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Coding Tips: basic skills you need to know

It is important to learn some very basic skills if you wish to become an HTML coding whiz! This set of tutorials will teach you the fundamentals you need to know to code your web pages properly.

Copy and Paste

One of the handiest skills you need to learn is how to Copy and Paste in Windows. This will save you a lot of time and effort once you have mastered it! The process is quite simple and can be done in 4 steps:
  1. Highlight the text you wish to copy: Click down once, with your cursor on one side of the text you want to copy, with your left mouse button. Hold the mouse button down. Then drag your mouse pointer over the text until all of the text you wish to copy is colored differently than the rest of the text on the page. Now let go of the mouse button. If you have highlighted correctly, the text should stay colored differently.

  2. Click on Edit/Copy: Click on Edit (on the top tool bar) and then when the little menu drops down, click on Copy. This will copy the text you highlighted into the Windows clipboard. You will see nothing happen but that is normal. If you prefer using keyboard shortcuts, press down the CTRL key with one finger and hold it down, then press the letter C with another finger, and then let both go. CTRL-C is the Copy shortcut key combination.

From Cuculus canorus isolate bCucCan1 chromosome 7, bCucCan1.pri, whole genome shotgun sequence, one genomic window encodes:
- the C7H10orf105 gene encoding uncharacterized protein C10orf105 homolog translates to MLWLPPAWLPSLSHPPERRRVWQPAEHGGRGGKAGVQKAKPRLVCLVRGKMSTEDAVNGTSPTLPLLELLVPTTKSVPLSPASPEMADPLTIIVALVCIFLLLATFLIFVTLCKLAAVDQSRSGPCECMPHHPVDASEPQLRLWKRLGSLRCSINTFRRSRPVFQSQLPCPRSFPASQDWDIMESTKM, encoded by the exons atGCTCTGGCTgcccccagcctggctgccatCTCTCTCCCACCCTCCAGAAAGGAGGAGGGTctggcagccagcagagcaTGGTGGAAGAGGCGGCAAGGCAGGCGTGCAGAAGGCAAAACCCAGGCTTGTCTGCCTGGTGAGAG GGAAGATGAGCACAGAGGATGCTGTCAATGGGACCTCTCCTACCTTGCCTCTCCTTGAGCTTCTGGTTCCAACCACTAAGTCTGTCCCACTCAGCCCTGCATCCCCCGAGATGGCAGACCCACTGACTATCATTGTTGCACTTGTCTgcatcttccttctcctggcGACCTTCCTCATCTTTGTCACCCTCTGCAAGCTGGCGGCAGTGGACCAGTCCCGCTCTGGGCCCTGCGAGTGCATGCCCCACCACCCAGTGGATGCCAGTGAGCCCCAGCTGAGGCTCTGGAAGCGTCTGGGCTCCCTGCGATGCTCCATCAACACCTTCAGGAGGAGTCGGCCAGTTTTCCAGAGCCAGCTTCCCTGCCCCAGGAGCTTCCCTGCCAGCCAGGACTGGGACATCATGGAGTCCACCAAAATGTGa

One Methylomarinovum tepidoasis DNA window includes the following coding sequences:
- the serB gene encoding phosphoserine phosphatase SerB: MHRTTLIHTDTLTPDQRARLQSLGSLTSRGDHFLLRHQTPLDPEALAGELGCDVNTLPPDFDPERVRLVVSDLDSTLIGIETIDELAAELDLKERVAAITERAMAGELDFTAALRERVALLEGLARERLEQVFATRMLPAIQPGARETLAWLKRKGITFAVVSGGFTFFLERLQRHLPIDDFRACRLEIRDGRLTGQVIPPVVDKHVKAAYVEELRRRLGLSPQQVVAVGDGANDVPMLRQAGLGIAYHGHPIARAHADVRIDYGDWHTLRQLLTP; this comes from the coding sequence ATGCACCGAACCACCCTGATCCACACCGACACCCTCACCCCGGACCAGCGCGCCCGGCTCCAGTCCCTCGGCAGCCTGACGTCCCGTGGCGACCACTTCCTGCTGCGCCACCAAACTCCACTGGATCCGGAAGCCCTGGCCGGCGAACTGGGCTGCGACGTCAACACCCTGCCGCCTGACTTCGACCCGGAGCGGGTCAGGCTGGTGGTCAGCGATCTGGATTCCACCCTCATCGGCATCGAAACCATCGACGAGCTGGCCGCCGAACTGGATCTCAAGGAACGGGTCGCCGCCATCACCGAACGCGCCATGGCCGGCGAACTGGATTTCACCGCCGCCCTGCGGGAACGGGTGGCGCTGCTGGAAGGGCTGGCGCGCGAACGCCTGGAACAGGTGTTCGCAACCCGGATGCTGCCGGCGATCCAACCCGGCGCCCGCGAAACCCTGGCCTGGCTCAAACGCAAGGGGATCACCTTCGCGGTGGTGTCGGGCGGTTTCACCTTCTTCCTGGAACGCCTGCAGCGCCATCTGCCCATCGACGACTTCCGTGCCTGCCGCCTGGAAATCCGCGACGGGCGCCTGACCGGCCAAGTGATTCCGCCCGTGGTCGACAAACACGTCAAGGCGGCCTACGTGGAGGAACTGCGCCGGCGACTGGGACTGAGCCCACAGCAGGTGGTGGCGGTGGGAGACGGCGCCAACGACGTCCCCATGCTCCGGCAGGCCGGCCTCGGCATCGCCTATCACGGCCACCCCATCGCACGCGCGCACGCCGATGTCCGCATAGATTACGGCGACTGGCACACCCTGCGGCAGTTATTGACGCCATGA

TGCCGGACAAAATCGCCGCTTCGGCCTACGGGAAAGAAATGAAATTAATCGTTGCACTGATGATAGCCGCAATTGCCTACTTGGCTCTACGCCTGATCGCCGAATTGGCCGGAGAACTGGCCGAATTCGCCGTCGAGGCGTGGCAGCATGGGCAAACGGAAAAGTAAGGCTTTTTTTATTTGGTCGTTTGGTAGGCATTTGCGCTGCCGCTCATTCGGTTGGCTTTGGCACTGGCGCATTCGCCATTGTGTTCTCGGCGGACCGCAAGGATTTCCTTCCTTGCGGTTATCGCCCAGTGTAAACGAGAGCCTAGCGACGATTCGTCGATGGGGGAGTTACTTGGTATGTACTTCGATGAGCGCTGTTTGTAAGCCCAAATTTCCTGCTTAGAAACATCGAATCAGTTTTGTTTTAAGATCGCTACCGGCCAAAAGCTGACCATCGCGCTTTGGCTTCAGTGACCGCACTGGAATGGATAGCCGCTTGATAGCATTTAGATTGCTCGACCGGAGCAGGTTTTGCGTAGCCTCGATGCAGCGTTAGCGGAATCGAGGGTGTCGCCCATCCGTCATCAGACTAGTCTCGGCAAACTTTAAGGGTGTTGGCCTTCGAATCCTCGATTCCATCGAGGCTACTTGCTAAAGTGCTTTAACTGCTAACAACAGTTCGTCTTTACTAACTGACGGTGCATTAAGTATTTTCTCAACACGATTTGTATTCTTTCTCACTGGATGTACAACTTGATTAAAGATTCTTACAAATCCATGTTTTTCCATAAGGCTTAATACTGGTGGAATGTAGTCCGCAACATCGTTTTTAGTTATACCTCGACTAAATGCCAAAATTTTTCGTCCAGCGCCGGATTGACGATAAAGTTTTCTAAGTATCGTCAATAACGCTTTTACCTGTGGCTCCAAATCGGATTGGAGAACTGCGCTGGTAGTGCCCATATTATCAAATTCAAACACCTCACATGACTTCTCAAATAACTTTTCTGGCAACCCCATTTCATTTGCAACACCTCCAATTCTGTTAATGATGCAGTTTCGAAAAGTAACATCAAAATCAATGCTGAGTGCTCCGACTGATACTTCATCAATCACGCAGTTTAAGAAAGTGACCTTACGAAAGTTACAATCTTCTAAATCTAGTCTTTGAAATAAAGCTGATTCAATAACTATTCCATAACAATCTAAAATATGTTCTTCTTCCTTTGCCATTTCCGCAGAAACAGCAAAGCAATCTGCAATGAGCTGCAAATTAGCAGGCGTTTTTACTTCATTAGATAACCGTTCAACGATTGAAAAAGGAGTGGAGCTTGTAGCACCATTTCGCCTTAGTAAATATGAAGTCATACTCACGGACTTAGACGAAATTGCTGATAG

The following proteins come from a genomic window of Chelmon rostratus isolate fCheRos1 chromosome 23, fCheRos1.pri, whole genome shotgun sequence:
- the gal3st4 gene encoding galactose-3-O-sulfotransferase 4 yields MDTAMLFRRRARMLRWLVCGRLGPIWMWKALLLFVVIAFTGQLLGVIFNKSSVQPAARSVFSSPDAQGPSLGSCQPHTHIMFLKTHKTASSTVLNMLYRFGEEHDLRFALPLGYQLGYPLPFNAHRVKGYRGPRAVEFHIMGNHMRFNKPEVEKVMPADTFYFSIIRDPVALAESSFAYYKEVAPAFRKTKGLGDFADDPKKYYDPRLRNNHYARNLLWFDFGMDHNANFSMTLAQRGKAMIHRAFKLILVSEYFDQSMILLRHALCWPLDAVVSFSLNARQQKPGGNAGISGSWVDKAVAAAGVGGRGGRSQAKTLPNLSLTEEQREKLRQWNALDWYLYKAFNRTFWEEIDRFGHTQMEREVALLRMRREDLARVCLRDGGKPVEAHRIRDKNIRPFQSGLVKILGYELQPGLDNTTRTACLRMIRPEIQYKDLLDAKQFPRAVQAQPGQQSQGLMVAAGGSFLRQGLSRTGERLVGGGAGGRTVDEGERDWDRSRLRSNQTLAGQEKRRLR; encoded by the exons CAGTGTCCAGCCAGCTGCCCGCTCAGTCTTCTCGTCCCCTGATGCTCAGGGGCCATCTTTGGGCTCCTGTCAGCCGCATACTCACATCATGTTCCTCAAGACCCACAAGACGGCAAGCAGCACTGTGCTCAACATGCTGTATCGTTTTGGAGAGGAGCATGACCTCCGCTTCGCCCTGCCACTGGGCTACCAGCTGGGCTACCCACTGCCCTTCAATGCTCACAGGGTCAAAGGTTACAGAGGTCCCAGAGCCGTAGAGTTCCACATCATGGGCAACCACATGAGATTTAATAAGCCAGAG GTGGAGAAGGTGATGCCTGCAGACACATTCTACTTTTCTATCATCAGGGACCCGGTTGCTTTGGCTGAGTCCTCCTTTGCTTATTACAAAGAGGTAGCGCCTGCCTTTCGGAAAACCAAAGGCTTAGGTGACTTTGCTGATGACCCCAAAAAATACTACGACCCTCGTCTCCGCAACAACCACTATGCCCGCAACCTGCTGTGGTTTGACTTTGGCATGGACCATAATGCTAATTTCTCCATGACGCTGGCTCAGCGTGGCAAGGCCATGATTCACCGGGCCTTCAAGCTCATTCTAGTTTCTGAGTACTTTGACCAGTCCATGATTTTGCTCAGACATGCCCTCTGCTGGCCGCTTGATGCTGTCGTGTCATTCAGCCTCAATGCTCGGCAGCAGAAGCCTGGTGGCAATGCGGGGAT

3. Place your cursor: Decide where you want the new text to go on your document and click once where you want the new text to be inserted. The cursor should flash.

  4. Click on Edit/Paste: Click on Edit (on the top tool bar) and then when the little menu drops down, click on Paste. This will paste whatever happens to be in the Windows clipboard into your document, in the place you specified. If you prefer using keyboard shortcuts, press down the CTRL key with one finger and hold it down, then press the letter V with another finger, and then let both go. CTRL-V is the Paste shortcut key combination.
Here is a block of example text you can practice on:

Coding HTML Tags

To properly code HTML you need to know how your HTML TAGS are written. Is that simple or what?

An HTML Tag is actually made up of TWO separate tags with some stuff in between:

  • An Opening Tag
  • A Tag Attribute(s) to help define the Opening tag
  • A Value for the Attribute(s)
  • Text or an Image you want the tag to affect
  • A Closing Tag

    The Opening Tag

    The Opening Tag consists of an angular bracket < followed by a tagname and then completed with a closing angular bracket >.

    Let's pretend the tagname of the tag we want to use is EXAMPLE. We would code the EXAMPLE Opening Tag like this:

    <EXAMPLE>

    The Tag Attribute(s)

    A Tag Attribute lets you help define the tag it resides in more precisely and allows you to specify more functions within the same tag:

    <EXAMPLE ATTRIBUTE=>

    The Value

    Values can be a number or a word depending on which attribute you are using:

    <EXAMPLE ATTRIBUTE="VALUE"

    An Opening tag consists of a Tagname, Attribute(s) and a Value for each Attribute(s). Now our Opening Tag is complete, so we can close it off with the 'other bracket':

    <EXAMPLE ATTRIBUTE="VALUE">

    The Text Or Image To Affect

    Now that we have the Opening Tag complete, we need to give the Opening Tag something to actually work on. We do that by defining some text, or perhaps a graphic WITHIN the Tag: